In the spirit of giving credit where it is due, even to ideological opponents, it is with considerable respect that we must state that the New York Slimes, the loyal lapdog of the US imperial empire, finally got something right. In June 2015, the august newspaper of American ruling class expansionism published an article called ‘The Growing Right-Wing Terror Threat”, which elaborated upon the threat posed by the politically active ultra-right. Written by Charles Kurzman and David Schanzer, the opinion piece elaborates on the numerous studies and data sets aggregated by academic institutions and think tanks across the country that highlight the mortal danger of far-right terroristic violence. While the headlines of major newspapers and media channels are dominated by hyperbole regarding terrorism from Islamist-inspired individuals, the writers go on to state that:
But headlines can mislead. The main terrorist threat in the United States is not from violent Muslim extremists, but from right-wing extremists. Just ask the police.
It is easy to find stories that regale the public with the threats (real or imagined) from groups that proclaim themselves Islamist-oriented. Since the ‘war on terror’ and the September 11 attacks, public anxiety about such movements has reached incredible levels, and almost every discussion in the corporate media about terrorism immediately focuses on the issue of Islam, the Islamic ideology, and the presence of the Muslim community as an allegedly stealthy reservoir of support for terrorist activities. Blame for attacks by Islamist individuals warrant apportioning onto the entire Islamic community.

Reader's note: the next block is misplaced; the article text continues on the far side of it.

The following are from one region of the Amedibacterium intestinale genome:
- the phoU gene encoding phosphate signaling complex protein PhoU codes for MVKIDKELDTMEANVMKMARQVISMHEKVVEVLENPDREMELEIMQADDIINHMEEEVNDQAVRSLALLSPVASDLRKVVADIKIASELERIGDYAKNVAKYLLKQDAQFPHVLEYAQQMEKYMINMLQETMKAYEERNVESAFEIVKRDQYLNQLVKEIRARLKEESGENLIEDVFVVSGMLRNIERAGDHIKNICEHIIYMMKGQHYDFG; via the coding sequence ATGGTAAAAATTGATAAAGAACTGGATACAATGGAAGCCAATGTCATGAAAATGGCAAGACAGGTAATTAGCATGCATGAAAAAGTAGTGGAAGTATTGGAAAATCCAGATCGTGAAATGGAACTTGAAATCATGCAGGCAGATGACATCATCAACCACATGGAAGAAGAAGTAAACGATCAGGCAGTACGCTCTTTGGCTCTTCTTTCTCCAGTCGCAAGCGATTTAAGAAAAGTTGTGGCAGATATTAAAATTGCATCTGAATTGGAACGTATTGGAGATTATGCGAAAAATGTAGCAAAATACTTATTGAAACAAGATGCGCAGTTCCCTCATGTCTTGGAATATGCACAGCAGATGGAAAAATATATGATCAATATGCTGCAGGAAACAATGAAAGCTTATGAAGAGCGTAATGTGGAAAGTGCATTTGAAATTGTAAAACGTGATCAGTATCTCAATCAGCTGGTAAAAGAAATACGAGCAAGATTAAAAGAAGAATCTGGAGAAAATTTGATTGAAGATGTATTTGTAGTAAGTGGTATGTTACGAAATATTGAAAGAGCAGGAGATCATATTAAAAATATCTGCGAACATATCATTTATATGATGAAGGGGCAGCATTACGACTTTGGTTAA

However, the New York Times writers, summarising the findings of numerous studies into the subject of terrorism, state otherwise:
Despite public anxiety about extremists inspired by Al Qaeda and the Islamic State, the number of violent plots by such individuals has remained very low. Since 9/11, an average of nine American Muslims per year have been involved in an average of six terrorism-related plots against targets in the United States. Most were disrupted, but the 20 plots that were carried out accounted for 50 fatalities over the past 13 and a half years.In contrast, right-wing extremists averaged 337 attacks per year in the decade after 9/11, causing a total of 254 fatalities, according to a study by Arie Perliger, a professor at the United States Military Academy’s Combating Terrorism Center. The toll has increased since the study was released in 2012.